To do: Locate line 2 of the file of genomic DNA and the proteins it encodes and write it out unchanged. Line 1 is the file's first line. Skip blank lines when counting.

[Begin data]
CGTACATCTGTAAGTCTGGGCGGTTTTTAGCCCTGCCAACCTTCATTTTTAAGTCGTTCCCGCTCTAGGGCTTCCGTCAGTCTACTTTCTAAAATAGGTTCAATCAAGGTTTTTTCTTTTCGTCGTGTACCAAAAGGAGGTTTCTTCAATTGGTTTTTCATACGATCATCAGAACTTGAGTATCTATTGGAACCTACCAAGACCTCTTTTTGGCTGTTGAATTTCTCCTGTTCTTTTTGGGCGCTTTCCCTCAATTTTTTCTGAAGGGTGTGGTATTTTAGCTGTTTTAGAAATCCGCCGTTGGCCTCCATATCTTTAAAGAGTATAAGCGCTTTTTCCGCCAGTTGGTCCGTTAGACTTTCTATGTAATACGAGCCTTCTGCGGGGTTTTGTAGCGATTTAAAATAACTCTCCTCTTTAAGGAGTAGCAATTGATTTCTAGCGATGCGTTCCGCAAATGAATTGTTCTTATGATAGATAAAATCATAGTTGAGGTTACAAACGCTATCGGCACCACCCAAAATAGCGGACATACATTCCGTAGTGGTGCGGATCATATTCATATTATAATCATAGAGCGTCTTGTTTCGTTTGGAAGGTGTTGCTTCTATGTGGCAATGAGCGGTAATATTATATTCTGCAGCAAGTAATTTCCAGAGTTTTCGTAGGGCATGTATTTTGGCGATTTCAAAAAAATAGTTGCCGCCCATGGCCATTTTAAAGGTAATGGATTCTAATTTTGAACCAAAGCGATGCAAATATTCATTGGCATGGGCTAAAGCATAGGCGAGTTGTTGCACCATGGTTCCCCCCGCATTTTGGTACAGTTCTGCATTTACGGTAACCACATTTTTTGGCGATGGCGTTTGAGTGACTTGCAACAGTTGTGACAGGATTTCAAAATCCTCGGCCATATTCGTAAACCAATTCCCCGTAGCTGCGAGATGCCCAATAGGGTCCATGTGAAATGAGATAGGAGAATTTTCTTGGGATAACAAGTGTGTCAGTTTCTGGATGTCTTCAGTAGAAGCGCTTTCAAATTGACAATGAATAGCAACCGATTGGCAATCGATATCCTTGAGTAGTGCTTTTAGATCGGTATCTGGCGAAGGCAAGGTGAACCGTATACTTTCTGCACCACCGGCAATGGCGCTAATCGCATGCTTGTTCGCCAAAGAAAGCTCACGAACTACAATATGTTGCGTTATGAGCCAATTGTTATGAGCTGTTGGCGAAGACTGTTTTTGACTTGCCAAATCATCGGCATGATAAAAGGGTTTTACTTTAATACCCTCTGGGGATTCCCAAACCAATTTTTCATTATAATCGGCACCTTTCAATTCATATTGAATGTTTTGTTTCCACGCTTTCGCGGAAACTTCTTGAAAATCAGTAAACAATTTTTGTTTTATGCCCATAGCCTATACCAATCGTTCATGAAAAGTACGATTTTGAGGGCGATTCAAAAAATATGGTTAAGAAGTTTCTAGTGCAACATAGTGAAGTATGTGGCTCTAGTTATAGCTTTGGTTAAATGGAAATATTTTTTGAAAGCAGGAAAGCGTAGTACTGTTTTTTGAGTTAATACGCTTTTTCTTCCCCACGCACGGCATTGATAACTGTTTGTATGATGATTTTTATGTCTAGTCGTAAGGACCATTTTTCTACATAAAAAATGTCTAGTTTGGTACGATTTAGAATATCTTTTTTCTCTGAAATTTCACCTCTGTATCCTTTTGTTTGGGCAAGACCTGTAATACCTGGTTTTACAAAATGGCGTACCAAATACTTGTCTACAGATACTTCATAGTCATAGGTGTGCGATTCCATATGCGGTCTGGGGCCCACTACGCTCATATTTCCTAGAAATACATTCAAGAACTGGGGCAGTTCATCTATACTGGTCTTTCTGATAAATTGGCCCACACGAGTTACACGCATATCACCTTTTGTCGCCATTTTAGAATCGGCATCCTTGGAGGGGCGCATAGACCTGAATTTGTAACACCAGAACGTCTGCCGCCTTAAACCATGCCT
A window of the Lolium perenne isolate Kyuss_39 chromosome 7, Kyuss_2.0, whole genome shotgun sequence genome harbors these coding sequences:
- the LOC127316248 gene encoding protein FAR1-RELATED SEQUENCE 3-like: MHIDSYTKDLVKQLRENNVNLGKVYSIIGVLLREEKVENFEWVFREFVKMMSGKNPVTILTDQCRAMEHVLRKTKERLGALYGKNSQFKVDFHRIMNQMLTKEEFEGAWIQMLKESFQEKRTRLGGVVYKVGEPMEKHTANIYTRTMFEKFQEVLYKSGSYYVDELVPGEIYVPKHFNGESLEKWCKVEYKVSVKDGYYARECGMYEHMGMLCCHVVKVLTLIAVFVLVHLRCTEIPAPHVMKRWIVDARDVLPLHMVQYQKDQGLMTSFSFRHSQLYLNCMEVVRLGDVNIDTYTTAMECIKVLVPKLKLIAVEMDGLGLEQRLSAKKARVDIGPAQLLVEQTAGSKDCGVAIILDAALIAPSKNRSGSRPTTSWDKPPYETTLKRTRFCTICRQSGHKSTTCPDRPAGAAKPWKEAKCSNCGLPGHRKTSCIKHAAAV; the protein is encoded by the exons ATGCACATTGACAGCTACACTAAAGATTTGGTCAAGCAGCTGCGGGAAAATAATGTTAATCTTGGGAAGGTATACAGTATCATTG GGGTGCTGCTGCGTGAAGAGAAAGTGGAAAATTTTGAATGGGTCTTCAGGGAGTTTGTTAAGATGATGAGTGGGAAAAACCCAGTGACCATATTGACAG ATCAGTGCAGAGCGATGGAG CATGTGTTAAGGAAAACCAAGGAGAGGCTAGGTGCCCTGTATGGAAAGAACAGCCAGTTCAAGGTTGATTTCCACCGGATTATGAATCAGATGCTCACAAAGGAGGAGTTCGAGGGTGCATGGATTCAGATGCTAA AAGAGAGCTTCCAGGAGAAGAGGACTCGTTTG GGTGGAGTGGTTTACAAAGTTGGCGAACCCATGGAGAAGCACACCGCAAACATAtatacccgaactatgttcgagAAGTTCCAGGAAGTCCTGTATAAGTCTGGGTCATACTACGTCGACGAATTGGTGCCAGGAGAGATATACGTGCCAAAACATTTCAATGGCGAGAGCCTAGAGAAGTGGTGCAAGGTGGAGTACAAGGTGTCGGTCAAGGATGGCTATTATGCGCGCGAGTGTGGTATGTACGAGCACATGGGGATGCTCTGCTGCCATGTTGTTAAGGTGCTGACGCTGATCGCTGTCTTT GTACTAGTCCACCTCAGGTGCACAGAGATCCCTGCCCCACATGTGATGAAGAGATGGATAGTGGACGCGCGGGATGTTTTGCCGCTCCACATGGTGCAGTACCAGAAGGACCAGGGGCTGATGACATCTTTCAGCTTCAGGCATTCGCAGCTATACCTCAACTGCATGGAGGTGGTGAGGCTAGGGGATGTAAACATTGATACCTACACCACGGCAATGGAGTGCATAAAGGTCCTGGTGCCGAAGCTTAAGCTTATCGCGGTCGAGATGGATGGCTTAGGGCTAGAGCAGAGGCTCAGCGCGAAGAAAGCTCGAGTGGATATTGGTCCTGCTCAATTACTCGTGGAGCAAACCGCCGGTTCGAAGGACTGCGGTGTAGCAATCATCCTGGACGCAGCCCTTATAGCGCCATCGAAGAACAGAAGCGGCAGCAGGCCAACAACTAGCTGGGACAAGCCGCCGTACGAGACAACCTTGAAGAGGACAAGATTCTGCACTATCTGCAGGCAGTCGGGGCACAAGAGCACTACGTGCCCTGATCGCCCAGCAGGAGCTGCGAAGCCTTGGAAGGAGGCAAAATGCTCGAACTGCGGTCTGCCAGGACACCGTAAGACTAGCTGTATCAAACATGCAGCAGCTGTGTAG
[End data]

A window of the Lolium perenne isolate Kyuss_39 chromosome 7, Kyuss_2.0, whole genome shotgun sequence genome harbors these coding sequences: